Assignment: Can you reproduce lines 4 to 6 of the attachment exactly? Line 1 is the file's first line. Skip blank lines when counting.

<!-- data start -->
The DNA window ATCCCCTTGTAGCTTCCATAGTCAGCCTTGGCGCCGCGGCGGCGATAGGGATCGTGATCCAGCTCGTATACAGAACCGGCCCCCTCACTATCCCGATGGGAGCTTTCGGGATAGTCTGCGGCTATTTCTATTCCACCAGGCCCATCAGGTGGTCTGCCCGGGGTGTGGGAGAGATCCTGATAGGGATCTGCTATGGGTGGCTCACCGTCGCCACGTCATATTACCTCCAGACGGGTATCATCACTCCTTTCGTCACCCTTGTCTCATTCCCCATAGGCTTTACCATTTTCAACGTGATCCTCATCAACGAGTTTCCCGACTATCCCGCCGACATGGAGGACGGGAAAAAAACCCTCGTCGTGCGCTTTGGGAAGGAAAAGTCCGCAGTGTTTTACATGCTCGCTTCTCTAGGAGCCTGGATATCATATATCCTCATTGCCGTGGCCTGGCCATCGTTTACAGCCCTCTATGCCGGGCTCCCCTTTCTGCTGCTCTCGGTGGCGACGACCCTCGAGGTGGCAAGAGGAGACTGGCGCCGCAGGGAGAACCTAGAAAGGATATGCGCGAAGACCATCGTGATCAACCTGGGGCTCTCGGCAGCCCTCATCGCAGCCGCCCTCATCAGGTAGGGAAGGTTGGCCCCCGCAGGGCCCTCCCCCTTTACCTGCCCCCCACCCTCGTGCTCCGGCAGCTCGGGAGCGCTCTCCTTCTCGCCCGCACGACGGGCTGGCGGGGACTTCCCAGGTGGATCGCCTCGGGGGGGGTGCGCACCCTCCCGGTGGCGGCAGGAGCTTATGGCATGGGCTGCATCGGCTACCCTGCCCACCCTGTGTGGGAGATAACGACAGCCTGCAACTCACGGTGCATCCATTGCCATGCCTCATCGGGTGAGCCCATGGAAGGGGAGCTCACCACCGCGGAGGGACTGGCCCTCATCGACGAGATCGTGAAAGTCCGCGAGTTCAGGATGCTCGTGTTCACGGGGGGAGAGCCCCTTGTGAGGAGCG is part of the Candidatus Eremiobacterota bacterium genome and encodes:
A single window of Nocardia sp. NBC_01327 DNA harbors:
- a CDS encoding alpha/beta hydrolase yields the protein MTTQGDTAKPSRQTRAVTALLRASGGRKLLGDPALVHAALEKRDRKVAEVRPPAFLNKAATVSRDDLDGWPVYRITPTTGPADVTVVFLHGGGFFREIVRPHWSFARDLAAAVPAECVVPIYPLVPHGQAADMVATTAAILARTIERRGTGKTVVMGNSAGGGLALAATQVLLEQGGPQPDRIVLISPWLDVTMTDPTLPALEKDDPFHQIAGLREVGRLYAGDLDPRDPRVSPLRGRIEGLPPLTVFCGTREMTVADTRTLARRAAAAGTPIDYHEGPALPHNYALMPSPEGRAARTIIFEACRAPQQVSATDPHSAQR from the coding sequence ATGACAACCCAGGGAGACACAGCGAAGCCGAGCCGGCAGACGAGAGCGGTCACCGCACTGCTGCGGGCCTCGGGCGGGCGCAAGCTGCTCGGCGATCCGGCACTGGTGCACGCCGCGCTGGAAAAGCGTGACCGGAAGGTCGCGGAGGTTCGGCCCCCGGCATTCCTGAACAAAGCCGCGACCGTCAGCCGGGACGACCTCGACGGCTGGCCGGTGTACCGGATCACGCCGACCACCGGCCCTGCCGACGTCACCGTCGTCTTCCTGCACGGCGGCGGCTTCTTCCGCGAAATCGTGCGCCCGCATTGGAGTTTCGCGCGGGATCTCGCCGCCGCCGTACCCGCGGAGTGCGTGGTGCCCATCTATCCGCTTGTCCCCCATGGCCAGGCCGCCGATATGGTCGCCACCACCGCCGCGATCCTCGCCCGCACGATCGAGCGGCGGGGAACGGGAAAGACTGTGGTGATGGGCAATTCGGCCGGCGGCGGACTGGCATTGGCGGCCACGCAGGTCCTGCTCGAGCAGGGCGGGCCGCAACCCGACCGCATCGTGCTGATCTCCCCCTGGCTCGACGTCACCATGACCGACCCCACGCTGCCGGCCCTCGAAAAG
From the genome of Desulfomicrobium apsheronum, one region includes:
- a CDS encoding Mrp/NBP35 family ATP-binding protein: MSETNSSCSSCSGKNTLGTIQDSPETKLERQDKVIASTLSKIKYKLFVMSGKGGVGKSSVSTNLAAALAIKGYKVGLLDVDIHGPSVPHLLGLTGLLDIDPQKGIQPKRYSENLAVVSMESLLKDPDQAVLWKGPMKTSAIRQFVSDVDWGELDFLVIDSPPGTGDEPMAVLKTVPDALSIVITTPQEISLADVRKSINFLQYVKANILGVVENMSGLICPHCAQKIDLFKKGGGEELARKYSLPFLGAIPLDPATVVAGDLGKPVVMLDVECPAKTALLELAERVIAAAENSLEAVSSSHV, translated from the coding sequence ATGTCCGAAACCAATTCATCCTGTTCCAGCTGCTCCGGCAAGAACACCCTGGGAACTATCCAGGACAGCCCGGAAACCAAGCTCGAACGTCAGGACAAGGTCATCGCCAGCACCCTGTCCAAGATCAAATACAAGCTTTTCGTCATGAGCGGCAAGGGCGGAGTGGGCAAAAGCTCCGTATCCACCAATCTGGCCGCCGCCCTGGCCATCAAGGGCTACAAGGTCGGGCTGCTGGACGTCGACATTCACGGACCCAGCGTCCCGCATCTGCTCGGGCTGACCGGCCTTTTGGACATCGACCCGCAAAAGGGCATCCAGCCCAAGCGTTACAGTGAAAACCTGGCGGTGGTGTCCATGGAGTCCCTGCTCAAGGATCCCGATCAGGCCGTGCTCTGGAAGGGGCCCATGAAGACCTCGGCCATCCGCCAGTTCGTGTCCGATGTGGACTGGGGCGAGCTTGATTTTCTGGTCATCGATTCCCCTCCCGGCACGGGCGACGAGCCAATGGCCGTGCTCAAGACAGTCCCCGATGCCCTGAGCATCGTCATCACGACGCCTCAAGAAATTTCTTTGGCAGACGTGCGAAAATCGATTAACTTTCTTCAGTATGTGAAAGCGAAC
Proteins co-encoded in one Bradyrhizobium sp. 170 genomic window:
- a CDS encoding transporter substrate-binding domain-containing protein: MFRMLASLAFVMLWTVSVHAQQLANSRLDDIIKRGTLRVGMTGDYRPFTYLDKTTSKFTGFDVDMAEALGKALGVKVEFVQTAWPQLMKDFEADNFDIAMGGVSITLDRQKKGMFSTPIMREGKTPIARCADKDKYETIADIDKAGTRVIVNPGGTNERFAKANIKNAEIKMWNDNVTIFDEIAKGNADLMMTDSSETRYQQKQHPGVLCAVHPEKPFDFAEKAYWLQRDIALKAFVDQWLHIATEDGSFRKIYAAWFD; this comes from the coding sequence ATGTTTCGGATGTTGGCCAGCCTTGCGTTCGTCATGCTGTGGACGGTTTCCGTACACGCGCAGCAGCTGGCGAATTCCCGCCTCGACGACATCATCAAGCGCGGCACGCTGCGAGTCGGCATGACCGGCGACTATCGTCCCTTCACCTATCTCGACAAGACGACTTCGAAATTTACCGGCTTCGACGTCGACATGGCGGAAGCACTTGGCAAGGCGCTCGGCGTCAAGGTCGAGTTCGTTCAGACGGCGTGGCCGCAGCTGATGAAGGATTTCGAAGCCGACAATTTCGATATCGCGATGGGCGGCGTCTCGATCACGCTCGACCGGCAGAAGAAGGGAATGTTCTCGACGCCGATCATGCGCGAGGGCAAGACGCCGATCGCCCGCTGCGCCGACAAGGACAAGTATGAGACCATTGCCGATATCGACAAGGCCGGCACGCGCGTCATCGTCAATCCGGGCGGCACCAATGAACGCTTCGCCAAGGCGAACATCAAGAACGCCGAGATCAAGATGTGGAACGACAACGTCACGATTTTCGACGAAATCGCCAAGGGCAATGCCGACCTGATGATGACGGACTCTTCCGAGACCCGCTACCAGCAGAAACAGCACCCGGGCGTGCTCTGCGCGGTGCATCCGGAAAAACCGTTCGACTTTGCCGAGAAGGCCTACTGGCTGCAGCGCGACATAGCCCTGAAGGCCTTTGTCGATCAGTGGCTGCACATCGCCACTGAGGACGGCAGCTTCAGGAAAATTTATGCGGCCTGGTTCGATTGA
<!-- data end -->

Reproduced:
From the genome of Desulfomicrobium apsheronum, one region includes:
- a CDS encoding Mrp/NBP35 family ATP-binding protein: MSETNSSCSSCSGKNTLGTIQDSPETKLERQDKVIASTLSKIKYKLFVMSGKGGVGKSSVSTNLAAALAIKGYKVGLLDVDIHGPSVPHLLGLTGLLDIDPQKGIQPKRYSENLAVVSMESLLKDPDQAVLWKGPMKTSAIRQFVSDVDWGELDFLVIDSPPGTGDEPMAVLKTVPDALSIVITTPQEISLADVRKSINFLQYVKANILGVVENMSGLICPHCAQKIDLFKKGGGEELARKYSLPFLGAIPLDPATVVAGDLGKPVVMLDVECPAKTALLELAERVIAAAENSLEAVSSSHV, translated from the coding sequence ATGTCCGAAACCAATTCATCCTGTTCCAGCTGCTCCGGCAAGAACACCCTGGGAACTATCCAGGACAGCCCGGAAACCAAGCTCGAACGTCAGGACAAGGTCATCGCCAGCACCCTGTCCAAGATCAAATACAAGCTTTTCGTCATGAGCGGCAAGGGCGGAGTGGGCAAAAGCTCCGTATCCACCAATCTGGCCGCCGCCCTGGCCATCAAGGGCTACAAGGTCGGGCTGCTGGACGTCGACATTCACGGACCCAGCGTCCCGCATCTGCTCGGGCTGACCGGCCTTTTGGACATCGACCCGCAAAAGGGCATCCAGCCCAAGCGTTACAGTGAAAACCTGGCGGTGGTGTCCATGGAGTCCCTGCTCAAGGATCCCGATCAGGCCGTGCTCTGGAAGGGGCCCATGAAGACCTCGGCCATCCGCCAGTTCGTGTCCGATGTGGACTGGGGCGAGCTTGATTTTCTGGTCATCGATTCCCCTCCCGGCACGGGCGACGAGCCAATGGCCGTGCTCAAGACAGTCCCCGATGCCCTGAGCATCGTCATCACGACGCCTCAAGAAATTTCTTTGGCAGACGTGCGAAAATCGATTAACTTTCTTCAGTATGTGAAAGCGAAC
Proteins co-encoded in one Bradyrhizobium sp. 170 genomic window: